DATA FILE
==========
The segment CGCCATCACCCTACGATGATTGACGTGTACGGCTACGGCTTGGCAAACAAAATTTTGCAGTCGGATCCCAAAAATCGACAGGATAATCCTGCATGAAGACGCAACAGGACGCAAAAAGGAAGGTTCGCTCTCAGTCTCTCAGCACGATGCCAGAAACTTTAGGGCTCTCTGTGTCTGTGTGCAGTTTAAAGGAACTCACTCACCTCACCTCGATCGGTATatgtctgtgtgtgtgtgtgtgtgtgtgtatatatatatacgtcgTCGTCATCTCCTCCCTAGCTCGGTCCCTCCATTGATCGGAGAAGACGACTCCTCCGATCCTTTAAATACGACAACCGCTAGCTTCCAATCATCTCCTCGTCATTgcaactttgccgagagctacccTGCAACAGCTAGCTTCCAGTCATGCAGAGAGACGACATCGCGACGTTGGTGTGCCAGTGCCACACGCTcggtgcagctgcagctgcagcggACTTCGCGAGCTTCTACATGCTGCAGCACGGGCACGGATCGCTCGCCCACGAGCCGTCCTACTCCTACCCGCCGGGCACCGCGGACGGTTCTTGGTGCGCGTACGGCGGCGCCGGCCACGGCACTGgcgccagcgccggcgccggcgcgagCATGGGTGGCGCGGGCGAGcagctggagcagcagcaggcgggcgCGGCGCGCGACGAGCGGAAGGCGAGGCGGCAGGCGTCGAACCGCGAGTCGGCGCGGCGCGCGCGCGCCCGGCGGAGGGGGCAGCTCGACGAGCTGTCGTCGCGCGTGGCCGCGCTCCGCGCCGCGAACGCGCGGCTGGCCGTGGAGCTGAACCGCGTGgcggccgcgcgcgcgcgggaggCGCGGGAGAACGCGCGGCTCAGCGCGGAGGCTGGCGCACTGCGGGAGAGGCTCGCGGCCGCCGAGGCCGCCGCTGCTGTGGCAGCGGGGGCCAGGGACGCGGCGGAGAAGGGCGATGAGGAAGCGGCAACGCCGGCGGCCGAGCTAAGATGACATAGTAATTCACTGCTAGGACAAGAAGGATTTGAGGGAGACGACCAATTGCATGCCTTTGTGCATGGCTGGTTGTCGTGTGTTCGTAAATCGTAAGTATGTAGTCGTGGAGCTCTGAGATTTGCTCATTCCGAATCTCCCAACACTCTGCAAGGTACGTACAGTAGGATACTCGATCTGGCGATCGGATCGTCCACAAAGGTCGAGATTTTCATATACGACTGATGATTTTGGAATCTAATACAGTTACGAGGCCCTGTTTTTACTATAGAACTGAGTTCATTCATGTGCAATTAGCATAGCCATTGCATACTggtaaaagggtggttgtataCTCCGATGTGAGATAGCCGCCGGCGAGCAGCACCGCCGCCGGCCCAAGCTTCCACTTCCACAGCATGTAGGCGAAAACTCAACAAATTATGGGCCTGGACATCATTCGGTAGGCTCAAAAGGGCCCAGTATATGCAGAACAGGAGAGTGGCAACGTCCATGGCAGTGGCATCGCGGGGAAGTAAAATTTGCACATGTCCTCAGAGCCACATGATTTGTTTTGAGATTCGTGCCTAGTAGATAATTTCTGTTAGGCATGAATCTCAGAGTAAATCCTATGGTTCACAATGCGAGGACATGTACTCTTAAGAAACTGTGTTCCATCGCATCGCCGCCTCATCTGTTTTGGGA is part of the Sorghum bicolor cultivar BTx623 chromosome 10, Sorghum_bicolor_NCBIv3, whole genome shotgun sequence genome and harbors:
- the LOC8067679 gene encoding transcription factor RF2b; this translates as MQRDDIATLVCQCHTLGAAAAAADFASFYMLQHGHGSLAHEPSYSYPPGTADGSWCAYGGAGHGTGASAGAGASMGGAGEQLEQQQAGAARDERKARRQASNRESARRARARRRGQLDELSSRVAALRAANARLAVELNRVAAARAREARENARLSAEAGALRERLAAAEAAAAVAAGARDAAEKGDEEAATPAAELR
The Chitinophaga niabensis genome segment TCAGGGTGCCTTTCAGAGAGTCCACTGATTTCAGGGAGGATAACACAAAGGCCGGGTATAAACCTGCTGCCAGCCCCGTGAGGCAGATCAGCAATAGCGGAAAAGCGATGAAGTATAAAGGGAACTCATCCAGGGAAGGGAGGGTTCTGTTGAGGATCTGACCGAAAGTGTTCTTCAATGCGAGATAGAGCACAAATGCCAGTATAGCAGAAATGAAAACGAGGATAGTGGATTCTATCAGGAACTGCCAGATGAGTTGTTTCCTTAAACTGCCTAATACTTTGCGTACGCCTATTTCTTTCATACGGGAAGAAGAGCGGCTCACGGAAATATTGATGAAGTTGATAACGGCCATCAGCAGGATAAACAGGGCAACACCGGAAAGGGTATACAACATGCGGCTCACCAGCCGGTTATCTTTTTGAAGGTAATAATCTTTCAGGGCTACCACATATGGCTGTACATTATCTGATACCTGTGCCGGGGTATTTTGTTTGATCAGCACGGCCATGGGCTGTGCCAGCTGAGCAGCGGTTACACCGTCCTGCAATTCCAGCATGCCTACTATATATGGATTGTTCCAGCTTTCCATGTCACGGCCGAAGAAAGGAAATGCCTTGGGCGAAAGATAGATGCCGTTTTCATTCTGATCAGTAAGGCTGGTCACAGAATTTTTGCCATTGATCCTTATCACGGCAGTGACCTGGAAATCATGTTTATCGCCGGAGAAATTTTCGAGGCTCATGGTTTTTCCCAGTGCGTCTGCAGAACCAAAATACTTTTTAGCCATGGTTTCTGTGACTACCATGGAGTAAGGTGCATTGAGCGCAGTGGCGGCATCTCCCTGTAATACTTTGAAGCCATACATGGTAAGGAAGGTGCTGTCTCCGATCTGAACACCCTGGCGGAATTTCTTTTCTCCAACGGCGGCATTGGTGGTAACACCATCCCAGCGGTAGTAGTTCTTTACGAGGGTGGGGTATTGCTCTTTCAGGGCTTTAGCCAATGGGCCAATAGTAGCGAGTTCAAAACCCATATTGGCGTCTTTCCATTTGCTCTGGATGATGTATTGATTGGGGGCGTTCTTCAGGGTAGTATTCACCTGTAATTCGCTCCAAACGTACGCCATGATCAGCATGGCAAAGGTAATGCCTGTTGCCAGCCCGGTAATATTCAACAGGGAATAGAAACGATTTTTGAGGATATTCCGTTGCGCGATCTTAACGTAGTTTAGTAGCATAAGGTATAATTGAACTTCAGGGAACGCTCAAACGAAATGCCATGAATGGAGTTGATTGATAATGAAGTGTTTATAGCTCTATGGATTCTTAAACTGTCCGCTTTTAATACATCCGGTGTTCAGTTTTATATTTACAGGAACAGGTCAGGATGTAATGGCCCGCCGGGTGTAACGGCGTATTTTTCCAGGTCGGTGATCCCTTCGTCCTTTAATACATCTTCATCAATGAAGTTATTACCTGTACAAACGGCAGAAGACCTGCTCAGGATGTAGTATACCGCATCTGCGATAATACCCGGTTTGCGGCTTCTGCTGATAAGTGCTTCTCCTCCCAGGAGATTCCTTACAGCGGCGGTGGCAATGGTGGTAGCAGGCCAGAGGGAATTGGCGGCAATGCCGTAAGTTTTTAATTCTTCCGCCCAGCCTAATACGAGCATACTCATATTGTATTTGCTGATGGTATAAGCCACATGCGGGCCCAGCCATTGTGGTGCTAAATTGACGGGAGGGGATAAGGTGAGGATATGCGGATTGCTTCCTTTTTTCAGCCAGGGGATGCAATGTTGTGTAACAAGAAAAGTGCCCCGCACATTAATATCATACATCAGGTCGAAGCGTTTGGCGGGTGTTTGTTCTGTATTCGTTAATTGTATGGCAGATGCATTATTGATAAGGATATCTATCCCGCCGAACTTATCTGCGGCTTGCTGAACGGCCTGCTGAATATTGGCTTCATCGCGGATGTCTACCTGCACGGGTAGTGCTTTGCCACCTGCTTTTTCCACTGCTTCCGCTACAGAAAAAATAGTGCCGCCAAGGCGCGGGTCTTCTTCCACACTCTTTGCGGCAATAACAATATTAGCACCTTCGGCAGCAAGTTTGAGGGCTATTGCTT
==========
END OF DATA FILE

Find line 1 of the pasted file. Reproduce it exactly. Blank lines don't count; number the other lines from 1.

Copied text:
The segment CGCCATCACCCTACGATGATTGACGTGTACGGCTACGGCTTGGCAAACAAAATTTTGCAGTCGGATCCCAAAAATCGACAGGATAATCCTGCATGAAGACGCAACAGGACGCAAAAAGGAAGGTTCGCTCTCAGTCTCTCAGCACGATGCCAGAAACTTTAGGGCTCTCTGTGTCTGTGTGCAGTTTAAAGGAACTCACTCACCTCACCTCGATCGGTATatgtctgtgtgtgtgtgtgtgtgtgtgtatatatatatacgtcgTCGTCATCTCCTCCCTAGCTCGGTCCCTCCATTGATCGGAGAAGACGACTCCTCCGATCCTTTAAATACGACAACCGCTAGCTTCCAATCATCTCCTCGTCATTgcaactttgccgagagctacccTGCAACAGCTAGCTTCCAGTCATGCAGAGAGACGACATCGCGACGTTGGTGTGCCAGTGCCACACGCTcggtgcagctgcagctgcagcggACTTCGCGAGCTTCTACATGCTGCAGCACGGGCACGGATCGCTCGCCCACGAGCCGTCCTACTCCTACCCGCCGGGCACCGCGGACGGTTCTTGGTGCGCGTACGGCGGCGCCGGCCACGGCACTGgcgccagcgccggcgccggcgcgagCATGGGTGGCGCGGGCGAGcagctggagcagcagcaggcgggcgCGGCGCGCGACGAGCGGAAGGCGAGGCGGCAGGCGTCGAACCGCGAGTCGGCGCGGCGCGCGCGCGCCCGGCGGAGGGGGCAGCTCGACGAGCTGTCGTCGCGCGTGGCCGCGCTCCGCGCCGCGAACGCGCGGCTGGCCGTGGAGCTGAACCGCGTGgcggccgcgcgcgcgcgggaggCGCGGGAGAACGCGCGGCTCAGCGCGGAGGCTGGCGCACTGCGGGAGAGGCTCGCGGCCGCCGAGGCCGCCGCTGCTGTGGCAGCGGGGGCCAGGGACGCGGCGGAGAAGGGCGATGAGGAAGCGGCAACGCCGGCGGCCGAGCTAAGATGACATAGTAATTCACTGCTAGGACAAGAAGGATTTGAGGGAGACGACCAATTGCATGCCTTTGTGCATGGCTGGTTGTCGTGTGTTCGTAAATCGTAAGTATGTAGTCGTGGAGCTCTGAGATTTGCTCATTCCGAATCTCCCAACACTCTGCAAGGTACGTACAGTAGGATACTCGATCTGGCGATCGGATCGTCCACAAAGGTCGAGATTTTCATATACGACTGATGATTTTGGAATCTAATACAGTTACGAGGCCCTGTTTTTACTATAGAACTGAGTTCATTCATGTGCAATTAGCATAGCCATTGCATACTggtaaaagggtggttgtataCTCCGATGTGAGATAGCCGCCGGCGAGCAGCACCGCCGCCGGCCCAAGCTTCCACTTCCACAGCATGTAGGCGAAAACTCAACAAATTATGGGCCTGGACATCATTCGGTAGGCTCAAAAGGGCCCAGTATATGCAGAACAGGAGAGTGGCAACGTCCATGGCAGTGGCATCGCGGGGAAGTAAAATTTGCACATGTCCTCAGAGCCACATGATTTGTTTTGAGATTCGTGCCTAGTAGATAATTTCTGTTAGGCATGAATCTCAGAGTAAATCCTATGGTTCACAATGCGAGGACATGTACTCTTAAGAAACTGTGTTCCATCGCATCGCCGCCTCATCTGTTTTGGGA is part of the Sorghum bicolor cultivar BTx623 chromosome 10, Sorghum_bicolor_NCBIv3, whole genome shotgun sequence genome and harbors: